But some current and former officials expressed doubt that Russian officials think that Mr. Sanders has some hidden affinity to Moscow. Instead, they said that a Russian campaign to support Mr. Sanders may ultimately be aimed at aiding Mr. Trump. Moscow could potentially consider Mr. Sanders a weaker general election opponent for Mr. Trump than a more moderate Democratic nominee, according to two people familiar with the matter.
The Washington Post first reported the briefing of the Sanders campaign. The campaign sought to pin the blame for the disclosure on the Trump administration, suggesting it was retribution for critical remarks Mr. Sanders had made about Mr. Grenell in 2018.
Russia also worked to support — or at least not harm — Mr. Sanders in 2016. Operatives at a Russian intelligence-backed troll factory were instructed to avoid attacking Mr. Sanders or Mr. Trump, according to the report by the special counsel, Robert S. Mueller III, and an indictment he secured of 13 Russians working on the operation.
Both the indictment and Mr. Mueller’s report quoted internal documents from the Internet Research Agency ordering operatives to attack Hillary Clinton’s campaign. “Use any opportunity to criticize Hillary and the rest except for Sanders and Trump — we support them,” the document said.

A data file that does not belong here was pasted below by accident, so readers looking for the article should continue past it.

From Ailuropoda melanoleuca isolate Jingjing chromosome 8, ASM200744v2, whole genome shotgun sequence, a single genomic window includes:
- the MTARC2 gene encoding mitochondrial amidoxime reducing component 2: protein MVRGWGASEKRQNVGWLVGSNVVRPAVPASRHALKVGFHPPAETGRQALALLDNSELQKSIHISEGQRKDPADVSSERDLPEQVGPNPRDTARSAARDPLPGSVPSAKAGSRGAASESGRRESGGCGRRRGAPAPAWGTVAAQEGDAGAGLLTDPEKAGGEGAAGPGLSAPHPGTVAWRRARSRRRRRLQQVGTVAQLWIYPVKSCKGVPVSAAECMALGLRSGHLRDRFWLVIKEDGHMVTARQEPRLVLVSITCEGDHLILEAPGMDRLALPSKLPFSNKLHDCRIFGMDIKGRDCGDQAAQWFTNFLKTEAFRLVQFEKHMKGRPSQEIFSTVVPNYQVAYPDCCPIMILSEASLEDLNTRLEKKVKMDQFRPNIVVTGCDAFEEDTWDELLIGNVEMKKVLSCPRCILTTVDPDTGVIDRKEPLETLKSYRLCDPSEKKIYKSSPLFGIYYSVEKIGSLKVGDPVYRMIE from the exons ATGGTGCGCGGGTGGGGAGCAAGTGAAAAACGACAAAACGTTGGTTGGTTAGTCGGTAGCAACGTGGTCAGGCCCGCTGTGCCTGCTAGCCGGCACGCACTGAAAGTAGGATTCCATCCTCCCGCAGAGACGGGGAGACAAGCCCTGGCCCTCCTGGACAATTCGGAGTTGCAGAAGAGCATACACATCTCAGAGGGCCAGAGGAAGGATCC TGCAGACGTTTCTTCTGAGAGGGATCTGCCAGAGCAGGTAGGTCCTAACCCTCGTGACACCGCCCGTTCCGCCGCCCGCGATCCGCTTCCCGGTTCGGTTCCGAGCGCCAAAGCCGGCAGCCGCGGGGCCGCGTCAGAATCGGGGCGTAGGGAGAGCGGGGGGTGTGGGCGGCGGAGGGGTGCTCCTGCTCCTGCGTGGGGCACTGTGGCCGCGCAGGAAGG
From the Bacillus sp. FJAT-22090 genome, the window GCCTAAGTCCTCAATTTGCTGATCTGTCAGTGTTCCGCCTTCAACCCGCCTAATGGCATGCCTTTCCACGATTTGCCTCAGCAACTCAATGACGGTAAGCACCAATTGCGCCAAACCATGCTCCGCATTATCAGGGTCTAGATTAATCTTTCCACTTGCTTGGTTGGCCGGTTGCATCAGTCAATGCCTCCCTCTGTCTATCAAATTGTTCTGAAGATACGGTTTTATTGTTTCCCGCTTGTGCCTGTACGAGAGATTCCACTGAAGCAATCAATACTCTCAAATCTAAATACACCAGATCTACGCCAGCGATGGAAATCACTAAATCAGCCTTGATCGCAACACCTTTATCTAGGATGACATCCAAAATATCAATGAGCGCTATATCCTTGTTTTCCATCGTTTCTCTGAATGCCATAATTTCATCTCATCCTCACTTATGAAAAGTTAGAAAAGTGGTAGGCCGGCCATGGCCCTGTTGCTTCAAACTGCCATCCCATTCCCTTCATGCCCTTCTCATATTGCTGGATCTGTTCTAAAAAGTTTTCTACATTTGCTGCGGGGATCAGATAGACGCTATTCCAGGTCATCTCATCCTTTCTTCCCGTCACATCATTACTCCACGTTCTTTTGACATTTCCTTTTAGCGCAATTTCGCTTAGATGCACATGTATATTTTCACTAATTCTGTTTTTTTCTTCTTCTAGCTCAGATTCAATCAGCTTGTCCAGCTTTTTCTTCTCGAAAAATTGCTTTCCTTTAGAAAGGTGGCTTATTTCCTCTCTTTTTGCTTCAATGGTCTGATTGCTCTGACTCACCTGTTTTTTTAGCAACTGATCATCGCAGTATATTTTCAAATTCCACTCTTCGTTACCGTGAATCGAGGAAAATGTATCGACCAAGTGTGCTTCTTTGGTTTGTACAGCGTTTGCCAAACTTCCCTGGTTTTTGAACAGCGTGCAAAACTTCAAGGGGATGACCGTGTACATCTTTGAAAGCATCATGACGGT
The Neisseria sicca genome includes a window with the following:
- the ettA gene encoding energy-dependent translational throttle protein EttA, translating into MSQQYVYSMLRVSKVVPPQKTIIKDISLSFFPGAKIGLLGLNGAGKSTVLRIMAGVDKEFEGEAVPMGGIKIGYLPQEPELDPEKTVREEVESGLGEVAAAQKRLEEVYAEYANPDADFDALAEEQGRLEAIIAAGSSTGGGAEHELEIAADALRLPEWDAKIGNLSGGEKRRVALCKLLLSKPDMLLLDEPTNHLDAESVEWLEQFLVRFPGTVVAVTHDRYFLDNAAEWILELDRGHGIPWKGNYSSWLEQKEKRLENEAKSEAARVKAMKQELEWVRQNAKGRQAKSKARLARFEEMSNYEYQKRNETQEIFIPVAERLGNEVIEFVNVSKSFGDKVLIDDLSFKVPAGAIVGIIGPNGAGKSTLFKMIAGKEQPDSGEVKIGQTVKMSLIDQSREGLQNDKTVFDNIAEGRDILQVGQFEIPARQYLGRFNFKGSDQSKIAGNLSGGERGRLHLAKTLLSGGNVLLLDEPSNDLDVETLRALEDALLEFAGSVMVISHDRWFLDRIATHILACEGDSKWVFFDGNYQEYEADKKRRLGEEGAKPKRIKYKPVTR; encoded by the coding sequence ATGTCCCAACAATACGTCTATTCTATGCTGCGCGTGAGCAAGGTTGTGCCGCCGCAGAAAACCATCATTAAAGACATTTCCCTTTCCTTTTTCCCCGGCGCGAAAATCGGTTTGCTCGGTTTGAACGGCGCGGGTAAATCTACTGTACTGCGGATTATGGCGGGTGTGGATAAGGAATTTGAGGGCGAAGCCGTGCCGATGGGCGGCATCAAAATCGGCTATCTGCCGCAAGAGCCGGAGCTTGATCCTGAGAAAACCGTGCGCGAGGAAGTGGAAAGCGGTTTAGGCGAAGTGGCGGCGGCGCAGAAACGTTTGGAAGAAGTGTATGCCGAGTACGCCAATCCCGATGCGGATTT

Russian operatives used the troll factory in 2016 to pose on social media as Americans and sow divisions among already divisive issues like immigration, religion and race. It was one part of the Kremlin’s multipronged attack on the election that also included hacks of Democratic emails, payments to unsuspecting Americans to stage pro-Trump rallies in battleground states and at least one scouting trip to the United States in 2014.
Mr. Sanders said the Russians were again trying to interfere in the campaign. Some “ugly stuff on the internet” had been attributed to his campaign that could be coming from falsified accounts, he said.
His online army of supporters is both coveted by his rivals and a source of complaints because of what they say is abusive behavior online. During the Democratic debate on Wednesday in Las Vegas, Mr. Sanders suggested that Russian trolls may be responsible for the some of the worst of the postings.
“All of us remember 2016, and what we remember is efforts by Russians and others to try to interfere in our election and divide us up,” he said. “I’m not saying that’s happening, but it would not shock me.”
Julian E. Barnes reported from Washington, and Sydney Ember from Las Vegas. Katie Rogers contributed reporting from Las Vegas, and Adam Goldman and Zach Montague from Washington.